Aldrich, Henry; Smyth, Philip [Übers.]
The Elements Of Civil Architecture: According To Vitruvius And Other Ancients, And The Most Approved Practice Of Modern Authors, Especially Palladio — London, 1789 [Cicognara, 395]

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tenance, from the alteration in feature occasioned by
age. He appears to have been aware that his style °
required some apology, as deficient in purity and
elegance, if confronted with that of other Roman
writers of his time : but, surely, the novelty and
nature os his subjeff, abounding with terms and
notions hard to latinize, should have mitigated the
censure of Alberti, Mercurialis and others; too
nicely attentive to the manner, to be duly senssble
to the value of his communications. When our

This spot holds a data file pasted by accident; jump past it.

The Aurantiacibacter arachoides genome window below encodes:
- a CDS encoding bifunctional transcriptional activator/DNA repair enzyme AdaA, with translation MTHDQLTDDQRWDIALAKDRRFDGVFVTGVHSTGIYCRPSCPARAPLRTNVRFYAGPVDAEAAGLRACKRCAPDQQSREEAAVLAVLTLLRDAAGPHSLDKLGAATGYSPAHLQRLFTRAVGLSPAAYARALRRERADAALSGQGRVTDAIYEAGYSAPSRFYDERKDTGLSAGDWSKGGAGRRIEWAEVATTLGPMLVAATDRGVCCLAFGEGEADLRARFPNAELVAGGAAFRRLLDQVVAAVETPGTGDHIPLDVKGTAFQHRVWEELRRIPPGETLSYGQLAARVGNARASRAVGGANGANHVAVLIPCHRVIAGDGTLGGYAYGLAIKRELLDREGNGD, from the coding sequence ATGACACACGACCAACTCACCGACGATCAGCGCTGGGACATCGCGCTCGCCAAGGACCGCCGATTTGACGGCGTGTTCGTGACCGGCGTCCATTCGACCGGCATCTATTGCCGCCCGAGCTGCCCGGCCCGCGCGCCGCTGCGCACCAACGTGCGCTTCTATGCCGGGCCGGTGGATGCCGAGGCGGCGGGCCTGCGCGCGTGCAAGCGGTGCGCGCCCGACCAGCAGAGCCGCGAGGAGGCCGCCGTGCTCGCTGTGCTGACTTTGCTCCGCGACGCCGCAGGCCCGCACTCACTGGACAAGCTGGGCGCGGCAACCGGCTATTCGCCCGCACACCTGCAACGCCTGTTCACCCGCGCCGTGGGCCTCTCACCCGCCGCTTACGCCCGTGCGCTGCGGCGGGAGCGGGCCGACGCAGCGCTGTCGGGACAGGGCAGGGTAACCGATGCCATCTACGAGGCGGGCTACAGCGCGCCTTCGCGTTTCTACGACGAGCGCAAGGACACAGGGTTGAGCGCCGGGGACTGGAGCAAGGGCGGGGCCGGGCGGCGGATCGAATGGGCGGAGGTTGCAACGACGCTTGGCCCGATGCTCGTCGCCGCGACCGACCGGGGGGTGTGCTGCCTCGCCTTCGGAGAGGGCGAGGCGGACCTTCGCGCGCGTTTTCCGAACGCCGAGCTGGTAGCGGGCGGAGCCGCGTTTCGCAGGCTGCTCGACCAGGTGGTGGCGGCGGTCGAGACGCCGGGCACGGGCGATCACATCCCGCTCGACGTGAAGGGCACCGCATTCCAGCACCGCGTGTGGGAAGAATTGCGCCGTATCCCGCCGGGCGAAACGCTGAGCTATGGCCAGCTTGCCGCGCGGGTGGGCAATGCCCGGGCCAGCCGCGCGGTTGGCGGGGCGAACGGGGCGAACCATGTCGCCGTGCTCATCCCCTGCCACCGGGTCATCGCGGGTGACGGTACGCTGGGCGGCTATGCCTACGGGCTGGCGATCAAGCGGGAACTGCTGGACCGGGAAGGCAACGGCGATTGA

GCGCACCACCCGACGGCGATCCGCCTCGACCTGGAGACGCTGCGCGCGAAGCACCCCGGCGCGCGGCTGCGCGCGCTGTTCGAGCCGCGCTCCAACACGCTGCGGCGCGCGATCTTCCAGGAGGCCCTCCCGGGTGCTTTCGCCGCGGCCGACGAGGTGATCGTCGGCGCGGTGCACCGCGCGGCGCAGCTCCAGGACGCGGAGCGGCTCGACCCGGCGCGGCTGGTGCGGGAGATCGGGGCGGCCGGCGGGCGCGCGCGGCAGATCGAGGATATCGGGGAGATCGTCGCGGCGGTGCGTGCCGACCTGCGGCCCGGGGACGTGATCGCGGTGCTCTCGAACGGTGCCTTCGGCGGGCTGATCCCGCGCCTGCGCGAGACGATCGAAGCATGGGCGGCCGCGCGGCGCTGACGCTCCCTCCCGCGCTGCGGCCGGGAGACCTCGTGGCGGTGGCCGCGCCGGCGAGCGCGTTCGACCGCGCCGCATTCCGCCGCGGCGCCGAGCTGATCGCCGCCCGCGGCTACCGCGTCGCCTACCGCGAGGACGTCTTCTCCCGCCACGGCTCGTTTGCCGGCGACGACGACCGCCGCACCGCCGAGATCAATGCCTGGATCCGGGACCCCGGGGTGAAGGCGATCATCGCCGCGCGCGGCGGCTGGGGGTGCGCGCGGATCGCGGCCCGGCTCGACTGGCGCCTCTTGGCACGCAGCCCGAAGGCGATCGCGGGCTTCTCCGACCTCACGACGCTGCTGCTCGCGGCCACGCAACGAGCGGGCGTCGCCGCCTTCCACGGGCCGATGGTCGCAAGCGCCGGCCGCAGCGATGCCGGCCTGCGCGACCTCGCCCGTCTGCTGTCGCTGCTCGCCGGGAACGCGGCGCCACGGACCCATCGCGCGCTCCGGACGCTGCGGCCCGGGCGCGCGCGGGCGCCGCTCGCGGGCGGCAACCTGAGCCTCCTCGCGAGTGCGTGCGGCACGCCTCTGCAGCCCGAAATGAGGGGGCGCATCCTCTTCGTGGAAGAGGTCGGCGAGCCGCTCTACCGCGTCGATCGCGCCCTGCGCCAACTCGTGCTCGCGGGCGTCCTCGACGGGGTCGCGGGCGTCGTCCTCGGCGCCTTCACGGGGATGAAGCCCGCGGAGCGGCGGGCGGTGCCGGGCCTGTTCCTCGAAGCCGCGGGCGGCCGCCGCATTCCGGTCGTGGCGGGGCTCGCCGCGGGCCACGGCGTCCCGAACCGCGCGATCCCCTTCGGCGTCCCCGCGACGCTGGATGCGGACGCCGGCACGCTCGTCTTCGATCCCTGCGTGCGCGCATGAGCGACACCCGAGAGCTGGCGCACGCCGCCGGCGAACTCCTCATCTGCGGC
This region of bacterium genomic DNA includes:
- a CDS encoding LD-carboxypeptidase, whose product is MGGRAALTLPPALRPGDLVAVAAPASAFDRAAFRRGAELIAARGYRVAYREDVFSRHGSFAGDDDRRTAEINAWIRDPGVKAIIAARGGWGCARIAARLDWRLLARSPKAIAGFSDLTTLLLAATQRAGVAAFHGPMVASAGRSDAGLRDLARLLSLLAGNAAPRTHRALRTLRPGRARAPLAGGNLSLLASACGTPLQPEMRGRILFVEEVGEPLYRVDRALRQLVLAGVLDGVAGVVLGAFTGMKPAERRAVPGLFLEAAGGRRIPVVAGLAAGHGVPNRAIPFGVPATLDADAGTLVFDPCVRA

need is urgent, and no choice os help at hand, should
we thanklessly refuse the soie assistant that offers,
because he is not perfectly well dressed ? Every art
has its vocabulary, and its phraseology too ; harsh,
it may be, and strange to the uninitiated, but replete
with convenience to those, who are obliged to equal
dispatch in operation and discourse, amidst the hurry
of increasing employment and the momentary de-
mand for a perplexing variety of direftions. The
mention, made byp himself, of his having been,
for a length os time, host to a C. Julius, son os
Masinissa who served under J. Csesar, has been ad-
duced in proof of the personal consideration in which
Vitruvius was held : but who this C„ Julius, unno-
ticed by any cotemporary writer, was, cannot now
be ascertained. The very ingenious Marquis Galiani,
after refuting some conjeblures on the point, offers
a correddion of the text, reading Masinthas for Ma-
sinisfe, which he supports by historical evidence of
® Pref. to B. VII. sub finem. And Pref. to B, Y. ? B, VIII, c. 4.
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